Both the term "sustainability" and the main tenets of sustainable development have already gone mainstream in the societal discourse about the future. Conversely, the discourse about sustainability has become much more refined over the quarter century since it first entered the political arena via the Brundtland Report, which was commissioned by the UN in 1987. A diversity of thoughts and normative positions has entered this discourse, which is now loaded with partly contradictory visions for the future, development goals, and possible strategies to achieve them. In addition, we still confront strong traces of the agendas set by a relatively small group of pioneers. This makes the current sustainability discourse colorful but at the same time divisive.

Crossing the pioneer phase threshold, however, creates increased and visible resistance to change. The plurality of actors and institutions are still shaped by development focused on unlimited growth and the assumption of infinite natural capital. The participants of the workshop agreed that a change towards sustainability requires profound institutional change as well as changes in the behavior of individual citizens. Such change clearly meets resistance, as it requires rethinking and rebuilding the very structure of society. The participants mentioned, among other topics, the current structure of subsidies, the predominant reliance on markets to solve societal challenges, and the strong preference for individualism over societal integration as particularly critical areas of tension between the current paradigm and that of sustainability.

The first results of the change to sustainable development were mentioned in the workshop. These include the transformation of European energy markets, which is currently underway and clearly accommodates more environmentally friendly technologies. They also include the first successful business models, such as the Zero Waste initiatives that have already taken hold in the US and in Europe.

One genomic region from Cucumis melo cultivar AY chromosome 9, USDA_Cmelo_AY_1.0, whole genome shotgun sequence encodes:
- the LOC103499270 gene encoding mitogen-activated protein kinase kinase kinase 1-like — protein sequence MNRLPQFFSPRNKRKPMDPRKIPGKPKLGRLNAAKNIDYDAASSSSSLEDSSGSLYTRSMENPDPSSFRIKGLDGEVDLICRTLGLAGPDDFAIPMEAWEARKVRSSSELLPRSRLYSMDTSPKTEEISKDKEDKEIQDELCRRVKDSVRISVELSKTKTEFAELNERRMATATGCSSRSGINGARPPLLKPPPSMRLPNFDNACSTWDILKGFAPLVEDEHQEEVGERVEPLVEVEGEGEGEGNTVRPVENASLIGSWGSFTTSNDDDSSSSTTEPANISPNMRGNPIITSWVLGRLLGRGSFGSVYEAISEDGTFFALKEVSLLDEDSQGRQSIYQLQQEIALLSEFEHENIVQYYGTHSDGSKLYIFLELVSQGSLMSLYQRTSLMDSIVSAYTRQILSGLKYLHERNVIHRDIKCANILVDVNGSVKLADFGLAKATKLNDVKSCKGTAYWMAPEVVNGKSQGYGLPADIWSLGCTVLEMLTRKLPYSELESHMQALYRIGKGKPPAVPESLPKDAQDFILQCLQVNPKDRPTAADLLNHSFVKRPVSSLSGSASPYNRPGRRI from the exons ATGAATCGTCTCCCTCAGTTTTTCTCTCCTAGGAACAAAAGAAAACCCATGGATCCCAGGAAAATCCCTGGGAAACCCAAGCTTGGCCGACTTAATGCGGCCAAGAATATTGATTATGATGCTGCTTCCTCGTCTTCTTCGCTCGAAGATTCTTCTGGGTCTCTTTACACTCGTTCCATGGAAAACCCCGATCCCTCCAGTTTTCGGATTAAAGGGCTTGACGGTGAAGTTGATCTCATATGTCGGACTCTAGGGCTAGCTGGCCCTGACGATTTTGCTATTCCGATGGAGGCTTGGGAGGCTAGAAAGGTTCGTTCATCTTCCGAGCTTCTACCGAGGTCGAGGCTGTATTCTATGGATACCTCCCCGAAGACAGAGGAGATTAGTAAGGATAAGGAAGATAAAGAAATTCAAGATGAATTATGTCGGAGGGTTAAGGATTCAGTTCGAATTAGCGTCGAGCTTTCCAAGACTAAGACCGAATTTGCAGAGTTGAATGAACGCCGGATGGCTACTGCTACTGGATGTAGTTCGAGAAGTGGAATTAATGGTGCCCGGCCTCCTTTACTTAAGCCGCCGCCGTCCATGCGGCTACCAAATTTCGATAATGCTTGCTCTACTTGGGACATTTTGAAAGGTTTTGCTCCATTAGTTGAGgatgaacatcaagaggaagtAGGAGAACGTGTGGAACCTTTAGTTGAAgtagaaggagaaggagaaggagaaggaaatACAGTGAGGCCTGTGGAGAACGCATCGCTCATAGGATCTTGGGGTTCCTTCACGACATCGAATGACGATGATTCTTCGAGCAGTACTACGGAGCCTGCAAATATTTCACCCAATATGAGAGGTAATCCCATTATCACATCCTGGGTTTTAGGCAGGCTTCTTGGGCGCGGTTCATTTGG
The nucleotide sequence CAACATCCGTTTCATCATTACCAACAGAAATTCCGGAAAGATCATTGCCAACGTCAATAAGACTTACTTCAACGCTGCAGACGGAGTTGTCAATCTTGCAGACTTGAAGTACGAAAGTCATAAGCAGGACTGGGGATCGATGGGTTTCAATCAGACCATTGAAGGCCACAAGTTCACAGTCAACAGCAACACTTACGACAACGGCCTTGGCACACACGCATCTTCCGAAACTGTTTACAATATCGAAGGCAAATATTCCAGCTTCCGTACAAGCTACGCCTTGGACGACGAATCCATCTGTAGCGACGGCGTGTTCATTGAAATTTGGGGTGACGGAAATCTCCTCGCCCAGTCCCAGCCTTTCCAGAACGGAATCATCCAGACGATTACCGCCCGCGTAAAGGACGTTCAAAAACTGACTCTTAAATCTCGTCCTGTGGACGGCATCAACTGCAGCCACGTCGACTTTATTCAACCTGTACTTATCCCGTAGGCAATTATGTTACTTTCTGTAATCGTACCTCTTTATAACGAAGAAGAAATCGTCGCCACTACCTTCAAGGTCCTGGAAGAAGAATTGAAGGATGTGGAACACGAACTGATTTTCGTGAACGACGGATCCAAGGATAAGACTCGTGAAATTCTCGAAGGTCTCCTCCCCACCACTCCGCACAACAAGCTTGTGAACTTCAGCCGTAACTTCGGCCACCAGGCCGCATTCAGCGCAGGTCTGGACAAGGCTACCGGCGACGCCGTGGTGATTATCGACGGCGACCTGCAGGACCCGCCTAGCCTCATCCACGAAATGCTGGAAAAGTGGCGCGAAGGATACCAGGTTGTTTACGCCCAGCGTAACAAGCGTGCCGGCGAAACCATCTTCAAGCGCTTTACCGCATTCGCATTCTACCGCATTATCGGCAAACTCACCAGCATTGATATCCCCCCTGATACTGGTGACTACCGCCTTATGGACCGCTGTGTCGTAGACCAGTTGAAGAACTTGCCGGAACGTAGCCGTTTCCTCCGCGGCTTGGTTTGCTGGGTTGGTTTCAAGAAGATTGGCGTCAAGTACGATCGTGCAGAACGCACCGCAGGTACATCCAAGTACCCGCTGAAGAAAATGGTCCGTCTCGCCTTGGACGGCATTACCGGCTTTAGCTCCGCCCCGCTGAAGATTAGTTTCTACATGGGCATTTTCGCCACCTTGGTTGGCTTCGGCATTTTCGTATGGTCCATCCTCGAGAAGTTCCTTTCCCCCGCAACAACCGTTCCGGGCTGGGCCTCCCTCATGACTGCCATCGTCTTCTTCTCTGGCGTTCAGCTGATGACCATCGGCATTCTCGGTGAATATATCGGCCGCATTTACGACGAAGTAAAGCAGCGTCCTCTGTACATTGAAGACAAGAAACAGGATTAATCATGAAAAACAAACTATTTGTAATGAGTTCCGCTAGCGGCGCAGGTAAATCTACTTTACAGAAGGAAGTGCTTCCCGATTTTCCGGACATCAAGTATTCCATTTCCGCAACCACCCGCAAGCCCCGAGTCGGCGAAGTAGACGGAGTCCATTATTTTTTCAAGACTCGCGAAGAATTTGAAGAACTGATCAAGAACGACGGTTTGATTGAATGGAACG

The way forward

True to the objectives of TARDIS, the workshop discussions pointed towards some critical strategic orientations for the whole sustainability discourse. Among the most important issues raised were:

A broad and open discourse about the normative aspects of sustainable development

The participants pointed out that the maturing of the sustainability discourse has resulted in a diversification of visions and normative positions. This, however, requires a new openness in the discourse between disciplines as well as societal actors, acknowledging the diversity of objectives as well as the differences in basic positions. The mostly defensive nature of the sustainability discourse that emphasized a few tenets as axioms must give way to an open discourse that also acknowledges conflicting objectives and diverse points of departure. The goal is less an artificially unified model of sustainable development than an effort to set the stage for the rich discourse of society as it pursues a new development paradigm.

Including and sharpening the cultural narrative of sustainable development

Change towards this new development paradigm requires a broad base of public support. Such support can only be achieved if sustainability becomes embedded in the cultural context of societies. This calls for an emphasis on developing strong cultural narratives that form the reference for aspirations of coming generations as well as for societal and institutional change.

Acknowledging the key factor of governance for change

One aspect of the coming of age of sustainability is that the technological means to achieve its objectives have already been developed, to a great extent, over the last two decades. Implementing sustainable development is therefore much more dependent on societal and institutional change than on some anticipated technological breakthrough. Thus, a strong emphasis on new governance approaches will be required. The participants called for an intensified and open-minded discourse about new governance forms. They characterized these new approaches as being participatory as well as anticipatory. The discussions revealed a distinct lack of knowledge about the function and interaction of new governance approaches, as well as their efficacy regarding institutional change given the current well-entrenched institutional systems.

TARDIS 2014 proved again that the discourse between the sustainability communities on either side of the Atlantic is not only inspirational but crucial for providing a strategic orientation regarding future scientific discourse about sustainability. Although the discussions revealed marked differences between the US and Europe in their approaches to sustainability, they also demonstrated broad agreement on the current state and future goals of the sustainability discourse at a global level.